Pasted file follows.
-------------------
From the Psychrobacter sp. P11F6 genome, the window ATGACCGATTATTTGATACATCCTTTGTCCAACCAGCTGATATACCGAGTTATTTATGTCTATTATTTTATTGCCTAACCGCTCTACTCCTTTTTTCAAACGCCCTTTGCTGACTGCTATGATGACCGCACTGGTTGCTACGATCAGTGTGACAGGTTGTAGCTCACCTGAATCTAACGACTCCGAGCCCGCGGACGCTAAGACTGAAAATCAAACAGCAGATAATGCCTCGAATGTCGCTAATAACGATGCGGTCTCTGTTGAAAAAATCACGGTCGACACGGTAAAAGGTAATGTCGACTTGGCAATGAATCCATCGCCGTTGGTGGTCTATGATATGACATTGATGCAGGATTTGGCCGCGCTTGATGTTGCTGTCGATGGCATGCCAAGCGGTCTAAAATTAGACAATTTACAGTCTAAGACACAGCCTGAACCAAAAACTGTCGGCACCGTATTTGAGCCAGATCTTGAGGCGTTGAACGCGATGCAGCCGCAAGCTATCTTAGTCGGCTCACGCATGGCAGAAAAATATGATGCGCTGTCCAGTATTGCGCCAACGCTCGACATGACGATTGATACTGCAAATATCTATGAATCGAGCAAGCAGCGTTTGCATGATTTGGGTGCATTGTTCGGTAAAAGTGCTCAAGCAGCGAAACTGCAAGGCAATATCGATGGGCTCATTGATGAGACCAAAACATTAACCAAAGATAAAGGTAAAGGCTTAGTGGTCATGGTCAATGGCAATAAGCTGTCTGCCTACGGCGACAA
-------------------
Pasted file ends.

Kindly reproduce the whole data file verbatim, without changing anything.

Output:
From the Psychrobacter sp. P11F6 genome, the window ATGACCGATTATTTGATACATCCTTTGTCCAACCAGCTGATATACCGAGTTATTTATGTCTATTATTTTATTGCCTAACCGCTCTACTCCTTTTTTCAAACGCCCTTTGCTGACTGCTATGATGACCGCACTGGTTGCTACGATCAGTGTGACAGGTTGTAGCTCACCTGAATCTAACGACTCCGAGCCCGCGGACGCTAAGACTGAAAATCAAACAGCAGATAATGCCTCGAATGTCGCTAATAACGATGCGGTCTCTGTTGAAAAAATCACGGTCGACACGGTAAAAGGTAATGTCGACTTGGCAATGAATCCATCGCCGTTGGTGGTCTATGATATGACATTGATGCAGGATTTGGCCGCGCTTGATGTTGCTGTCGATGGCATGCCAAGCGGTCTAAAATTAGACAATTTACAGTCTAAGACACAGCCTGAACCAAAAACTGTCGGCACCGTATTTGAGCCAGATCTTGAGGCGTTGAACGCGATGCAGCCGCAAGCTATCTTAGTCGGCTCACGCATGGCAGAAAAATATGATGCGCTGTCCAGTATTGCGCCAACGCTCGACATGACGATTGATACTGCAAATATCTATGAATCGAGCAAGCAGCGTTTGCATGATTTGGGTGCATTGTTCGGTAAAAGTGCTCAAGCAGCGAAACTGCAAGGCAATATCGATGGGCTCATTGATGAGACCAAAACATTAACCAAAGATAAAGGTAAAGGCTTAGTGGTCATGGTCAATGGCAATAAGCTGTCTGCCTACGGCGACAA